There may be some disappointment with the vagueness of the language of Resolution 1769 when it comes to the protection of civilians and the safeguarding of humanitarian space. Vagueness is the rule, however, rather than the exception with UN mandates. In virtually every peacekeeping "lessons learned" exercise since the early 1990s, force commanders have called upon their "political masters"-Council and governments of Troop Contributing Countries (TCCs)-to provide them with a realistic and well-defined mandate, and the necessary means for its accomplishment. This has not happened to date; the fact is that decision-making in the Security Council is based on the need for consensus-building. Vagueness and incrementalism, rather than specificity, are inevitable outcomes of multilateralism where the limits and boundaries of an operation need to be obscured. In the case of Darfur, nothing less than the full-scale application of the Responsibility to Protect norm would provide a clear mandate for UNAMID. But this is apparently a bridge too far; the sovereignty of a state that has failed dismally to protect its own population has trumped international morality.

This is not to say that UNAMID will not be able to act decisively to protect civilians at risk and to pursue its other mandate objectives. The force will be three times larger and far more balanced in terms of mobility and other "force enablers" than the current AU mission. Moreover, the Force Commander's concept of operations and the Rules of Engagement issued to UNAMID are more important than the mandate itself, in terms of the potential for proactive use of military force to protect civilians. The Rules of Engagement are "UN Confidential" and thus not subject to as much political scrutiny and horse-trading as Security Council resolutions.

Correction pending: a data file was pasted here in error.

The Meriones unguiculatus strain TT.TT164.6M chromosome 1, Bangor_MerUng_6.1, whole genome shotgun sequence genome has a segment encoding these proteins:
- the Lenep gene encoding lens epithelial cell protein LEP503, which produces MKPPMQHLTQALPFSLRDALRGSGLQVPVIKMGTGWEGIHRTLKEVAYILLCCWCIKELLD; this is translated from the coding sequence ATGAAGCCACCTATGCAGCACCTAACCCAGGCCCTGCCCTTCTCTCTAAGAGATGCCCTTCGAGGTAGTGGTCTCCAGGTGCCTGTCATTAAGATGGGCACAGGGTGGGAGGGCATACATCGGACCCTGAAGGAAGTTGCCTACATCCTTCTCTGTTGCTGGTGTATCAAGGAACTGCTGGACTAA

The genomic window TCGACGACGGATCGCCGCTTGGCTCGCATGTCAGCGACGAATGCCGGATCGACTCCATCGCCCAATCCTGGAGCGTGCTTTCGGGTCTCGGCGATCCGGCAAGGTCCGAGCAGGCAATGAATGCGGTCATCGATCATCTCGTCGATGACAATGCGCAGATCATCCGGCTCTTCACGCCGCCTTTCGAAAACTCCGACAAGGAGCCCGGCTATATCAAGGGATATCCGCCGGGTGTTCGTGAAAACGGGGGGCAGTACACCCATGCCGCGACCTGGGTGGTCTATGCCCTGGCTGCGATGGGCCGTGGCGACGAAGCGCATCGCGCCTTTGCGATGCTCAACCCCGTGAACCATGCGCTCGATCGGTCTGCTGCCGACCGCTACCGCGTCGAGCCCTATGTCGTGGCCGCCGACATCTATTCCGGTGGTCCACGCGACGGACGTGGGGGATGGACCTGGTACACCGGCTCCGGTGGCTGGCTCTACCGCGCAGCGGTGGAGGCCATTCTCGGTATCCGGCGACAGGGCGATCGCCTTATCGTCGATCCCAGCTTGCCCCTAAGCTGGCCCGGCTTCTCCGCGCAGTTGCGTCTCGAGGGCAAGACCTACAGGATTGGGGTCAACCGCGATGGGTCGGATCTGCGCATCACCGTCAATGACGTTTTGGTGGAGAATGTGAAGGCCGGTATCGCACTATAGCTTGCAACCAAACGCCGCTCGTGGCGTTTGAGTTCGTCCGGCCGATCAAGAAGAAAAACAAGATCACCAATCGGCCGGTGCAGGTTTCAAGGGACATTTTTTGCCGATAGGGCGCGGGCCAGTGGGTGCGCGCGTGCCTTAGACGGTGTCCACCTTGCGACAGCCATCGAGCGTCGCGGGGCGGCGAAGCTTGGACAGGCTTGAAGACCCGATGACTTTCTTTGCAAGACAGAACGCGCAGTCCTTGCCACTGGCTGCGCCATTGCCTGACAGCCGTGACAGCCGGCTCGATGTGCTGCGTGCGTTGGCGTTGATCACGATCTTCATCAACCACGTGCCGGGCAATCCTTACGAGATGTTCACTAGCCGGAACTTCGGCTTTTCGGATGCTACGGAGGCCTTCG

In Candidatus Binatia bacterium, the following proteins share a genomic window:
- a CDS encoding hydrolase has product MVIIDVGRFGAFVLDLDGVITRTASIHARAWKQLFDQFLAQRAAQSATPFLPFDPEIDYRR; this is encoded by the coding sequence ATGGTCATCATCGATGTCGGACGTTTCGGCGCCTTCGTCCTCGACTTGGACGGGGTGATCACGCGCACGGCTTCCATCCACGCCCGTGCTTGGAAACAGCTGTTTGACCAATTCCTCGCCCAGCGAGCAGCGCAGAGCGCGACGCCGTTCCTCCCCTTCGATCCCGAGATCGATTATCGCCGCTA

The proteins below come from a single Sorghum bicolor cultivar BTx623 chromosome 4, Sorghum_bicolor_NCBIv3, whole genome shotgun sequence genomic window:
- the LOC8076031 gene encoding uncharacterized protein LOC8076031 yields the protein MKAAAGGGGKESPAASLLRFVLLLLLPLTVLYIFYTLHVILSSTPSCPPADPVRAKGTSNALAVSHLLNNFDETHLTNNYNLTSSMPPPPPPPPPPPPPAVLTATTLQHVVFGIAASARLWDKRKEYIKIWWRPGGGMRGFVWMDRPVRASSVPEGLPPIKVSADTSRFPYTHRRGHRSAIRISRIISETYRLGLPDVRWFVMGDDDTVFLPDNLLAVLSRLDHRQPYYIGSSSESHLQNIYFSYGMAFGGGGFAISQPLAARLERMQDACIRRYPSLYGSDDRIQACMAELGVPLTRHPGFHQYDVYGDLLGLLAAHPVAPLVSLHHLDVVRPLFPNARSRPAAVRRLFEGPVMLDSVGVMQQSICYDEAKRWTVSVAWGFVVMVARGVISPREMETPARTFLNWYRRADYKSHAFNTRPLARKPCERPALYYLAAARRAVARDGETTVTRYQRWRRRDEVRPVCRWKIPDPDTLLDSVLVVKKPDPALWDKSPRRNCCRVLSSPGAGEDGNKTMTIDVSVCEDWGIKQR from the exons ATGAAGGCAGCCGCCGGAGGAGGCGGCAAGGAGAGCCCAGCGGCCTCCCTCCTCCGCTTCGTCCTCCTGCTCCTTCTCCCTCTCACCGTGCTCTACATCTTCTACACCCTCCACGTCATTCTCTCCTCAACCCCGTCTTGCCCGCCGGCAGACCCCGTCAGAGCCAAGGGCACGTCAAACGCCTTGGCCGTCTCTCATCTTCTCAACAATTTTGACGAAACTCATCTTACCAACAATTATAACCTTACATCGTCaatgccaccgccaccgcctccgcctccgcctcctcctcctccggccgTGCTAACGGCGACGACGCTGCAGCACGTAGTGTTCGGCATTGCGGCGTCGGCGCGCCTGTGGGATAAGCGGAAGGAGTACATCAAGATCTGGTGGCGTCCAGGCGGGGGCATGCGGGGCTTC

All in all, Resolution 1769 is good news; a decisive step in a torturously long process of bringing suffering to an end in Darfur. It is a very necessary, but insufficient, element of the broader peace process. While the Council urged speedy deployment, the bulk of the force will not be in Sudan much before early next year, and the ultimate strength of UNAMID will depend on the willingness of UN member states to speedily contribute sufficient good quality personnel and equipment. As far as civilian protection is concerned, that will be in the hands of General Agwai and his troops, who will face the challenge of responding to threats in a hostile environment where there has been little peace and safety for more than four years.

Mark Malan is the Peacebuilding Program Officer with Refugees International.

Contact: Mark Malan
ri@refugeesinternational.org or 202.828.0110